Tax advisors, accountants, auditors, lawyers in Taipei
Ecovis Taiwan has been in the field of auditing, accounting, tax and consulting for more than 20 years. We have gained a wide range of experiences from serving thousands of clients including both locally setup and foreign invested entities across a broad range of industries.
The Impact of COVID-19 on Contracts and Force Majeure
The COVID pandemic has a significant impact on the performance of contracts between parties. Therefore, clauses stating that a party does not have to perform a contract in the event of force majeure are necessary in both Polish and English law.
Polish civil law does not define force majeure. However, it provides for legal instruments that allow one of the parties to modify the contract under extraordinary circumstances that make the performance of the contract impossible, or too expensive to be economically viable.
These instruments are:
Clausula rebus sic stantibus (Latin: “things thus standing”). The legal doctrine allowing for a contract or a treaty to become inapplicable because of a fundamental change of circumstances.
An inability to perform the contractual obligations.
The first of these means that in case of an extraordinary change in circumstances that the parties had not foreseen while entering into the contract, but which results in the further performance of an obligation being unreasonably burdensome, or would lead to a material loss, the affected party may request the revision or termination of the contract. The weakness of this instrument is that the revision or termination must be applied for in court, which may lead to a situation where the affected party may already have incurred an irreparable loss before the court ruling.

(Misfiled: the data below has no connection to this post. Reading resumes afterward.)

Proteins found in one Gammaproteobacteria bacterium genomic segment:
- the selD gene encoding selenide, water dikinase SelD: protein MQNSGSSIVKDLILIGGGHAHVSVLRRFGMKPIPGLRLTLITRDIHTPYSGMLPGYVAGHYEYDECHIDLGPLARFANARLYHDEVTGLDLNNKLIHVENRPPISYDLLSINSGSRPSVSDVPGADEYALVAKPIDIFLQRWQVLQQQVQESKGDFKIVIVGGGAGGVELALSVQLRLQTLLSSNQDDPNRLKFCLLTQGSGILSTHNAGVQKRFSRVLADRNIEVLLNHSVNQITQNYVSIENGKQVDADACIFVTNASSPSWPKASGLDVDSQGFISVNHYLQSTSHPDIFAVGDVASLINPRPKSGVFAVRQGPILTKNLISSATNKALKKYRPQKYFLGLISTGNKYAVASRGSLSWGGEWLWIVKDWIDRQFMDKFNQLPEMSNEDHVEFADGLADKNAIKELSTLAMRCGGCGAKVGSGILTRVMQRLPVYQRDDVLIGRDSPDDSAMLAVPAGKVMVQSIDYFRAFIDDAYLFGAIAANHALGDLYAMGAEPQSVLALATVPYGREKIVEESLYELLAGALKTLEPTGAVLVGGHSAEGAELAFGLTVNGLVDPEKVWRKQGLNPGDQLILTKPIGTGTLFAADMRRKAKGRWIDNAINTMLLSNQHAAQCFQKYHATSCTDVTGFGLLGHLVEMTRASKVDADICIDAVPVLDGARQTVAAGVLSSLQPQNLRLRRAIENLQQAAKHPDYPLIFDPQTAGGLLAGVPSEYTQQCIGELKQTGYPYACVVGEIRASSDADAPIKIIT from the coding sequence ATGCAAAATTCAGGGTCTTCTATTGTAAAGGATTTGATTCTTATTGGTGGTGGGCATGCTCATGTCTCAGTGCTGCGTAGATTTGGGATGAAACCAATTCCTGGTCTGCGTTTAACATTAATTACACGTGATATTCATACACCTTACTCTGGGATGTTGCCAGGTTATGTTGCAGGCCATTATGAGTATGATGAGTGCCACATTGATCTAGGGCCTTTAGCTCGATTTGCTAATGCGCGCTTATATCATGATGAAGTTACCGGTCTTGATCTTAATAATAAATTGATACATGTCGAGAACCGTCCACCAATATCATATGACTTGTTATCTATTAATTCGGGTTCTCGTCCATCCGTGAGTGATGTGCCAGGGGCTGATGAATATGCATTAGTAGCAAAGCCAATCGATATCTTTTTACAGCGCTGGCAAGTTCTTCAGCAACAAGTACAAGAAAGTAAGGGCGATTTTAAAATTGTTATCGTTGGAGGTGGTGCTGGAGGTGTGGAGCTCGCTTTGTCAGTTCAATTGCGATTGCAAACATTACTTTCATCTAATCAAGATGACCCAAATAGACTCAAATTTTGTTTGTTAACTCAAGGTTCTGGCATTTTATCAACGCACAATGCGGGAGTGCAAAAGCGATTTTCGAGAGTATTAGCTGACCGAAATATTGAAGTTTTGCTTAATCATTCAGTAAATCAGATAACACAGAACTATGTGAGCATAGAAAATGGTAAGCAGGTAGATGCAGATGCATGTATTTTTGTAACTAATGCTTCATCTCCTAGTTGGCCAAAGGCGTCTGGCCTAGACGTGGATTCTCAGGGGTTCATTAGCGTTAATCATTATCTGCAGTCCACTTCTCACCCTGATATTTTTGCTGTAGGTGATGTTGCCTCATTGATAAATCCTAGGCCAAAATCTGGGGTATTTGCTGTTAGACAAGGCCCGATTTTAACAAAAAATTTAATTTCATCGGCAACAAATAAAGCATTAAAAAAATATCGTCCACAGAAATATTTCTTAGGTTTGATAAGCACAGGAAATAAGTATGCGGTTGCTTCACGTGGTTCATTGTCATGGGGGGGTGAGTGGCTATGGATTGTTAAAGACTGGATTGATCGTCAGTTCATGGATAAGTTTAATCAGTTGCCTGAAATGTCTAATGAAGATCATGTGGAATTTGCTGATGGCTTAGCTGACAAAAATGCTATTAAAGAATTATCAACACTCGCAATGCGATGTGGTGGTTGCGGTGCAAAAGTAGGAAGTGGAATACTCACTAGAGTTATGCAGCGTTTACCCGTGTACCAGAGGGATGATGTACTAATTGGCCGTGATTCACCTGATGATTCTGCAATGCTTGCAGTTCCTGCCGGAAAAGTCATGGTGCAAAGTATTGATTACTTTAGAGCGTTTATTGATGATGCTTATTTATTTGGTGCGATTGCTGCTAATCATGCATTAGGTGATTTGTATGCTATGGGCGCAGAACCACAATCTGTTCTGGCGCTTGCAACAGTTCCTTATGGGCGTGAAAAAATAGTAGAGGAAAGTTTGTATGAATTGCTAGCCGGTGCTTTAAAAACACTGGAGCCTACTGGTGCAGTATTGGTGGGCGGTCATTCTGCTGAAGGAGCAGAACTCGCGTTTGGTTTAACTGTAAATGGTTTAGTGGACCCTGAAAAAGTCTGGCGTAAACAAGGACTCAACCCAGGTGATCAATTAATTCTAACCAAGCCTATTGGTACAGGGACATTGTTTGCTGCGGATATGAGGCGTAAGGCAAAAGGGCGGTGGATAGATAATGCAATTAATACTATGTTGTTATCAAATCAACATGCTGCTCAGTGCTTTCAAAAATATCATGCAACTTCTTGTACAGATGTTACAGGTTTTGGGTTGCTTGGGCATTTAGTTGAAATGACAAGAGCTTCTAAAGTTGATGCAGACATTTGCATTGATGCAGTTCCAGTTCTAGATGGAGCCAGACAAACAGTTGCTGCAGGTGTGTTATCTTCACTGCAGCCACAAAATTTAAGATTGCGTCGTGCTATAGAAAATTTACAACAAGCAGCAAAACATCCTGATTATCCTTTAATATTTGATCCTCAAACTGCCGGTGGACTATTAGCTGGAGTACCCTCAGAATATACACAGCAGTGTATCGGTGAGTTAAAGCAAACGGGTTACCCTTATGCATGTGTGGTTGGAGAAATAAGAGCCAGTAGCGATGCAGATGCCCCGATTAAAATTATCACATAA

We will support you if you have to cancel or change a contract due to the COVID pandemic. Nikodem Multan, Attorney at law, Partner, ECOVIS LEGAL POLAND PRUŚ AND PARTNERS LAW FIRM, Warsaw, Poland
Under the second instrument, if a contractual obligation becomes objectively impossible, then the obligation will expire. This applies only to extraordinary situations where the performance of an obligation is impossible, and thus this solution is rarely available in issues caused by the COVID pandemic.
Consequently, the Ecovis advisers in Poland recommend that the only effective solution is a precise contractual clause that provides for such situations and forces the parties to modify the contract.
English law is quite different; it is not based on a civil code. There are no consistent rules for what happens on events outside the parties’ control, nor on impossibility.
The ideas in English law which are most comparable are:
Frustration: A contract may be discharged when something occurs which renders it impossible or radically different from that agreed.
Impossibility: A party may be excused by a court if the contract becomes impossible.
Neither option is helpful; the contract will not be undone as if it had never existed or terminated in full. Instead, accrued rights survive and although money paid can be recovered, money due but not paid ceases to be payable and the court may allow recovery of expenses incurred and a “just” payment for any benefit gained.
Only enter into contracts with explicit clauses on force majeure. We would be happy to advise you. Mark Lucas, Lawyer, Moore Barlow LLP – Member of ECOVIS International, Guildford, Surrey
This is too much uncertainty. Well-advised parties use contracts with explicit force majeure clauses. These typically: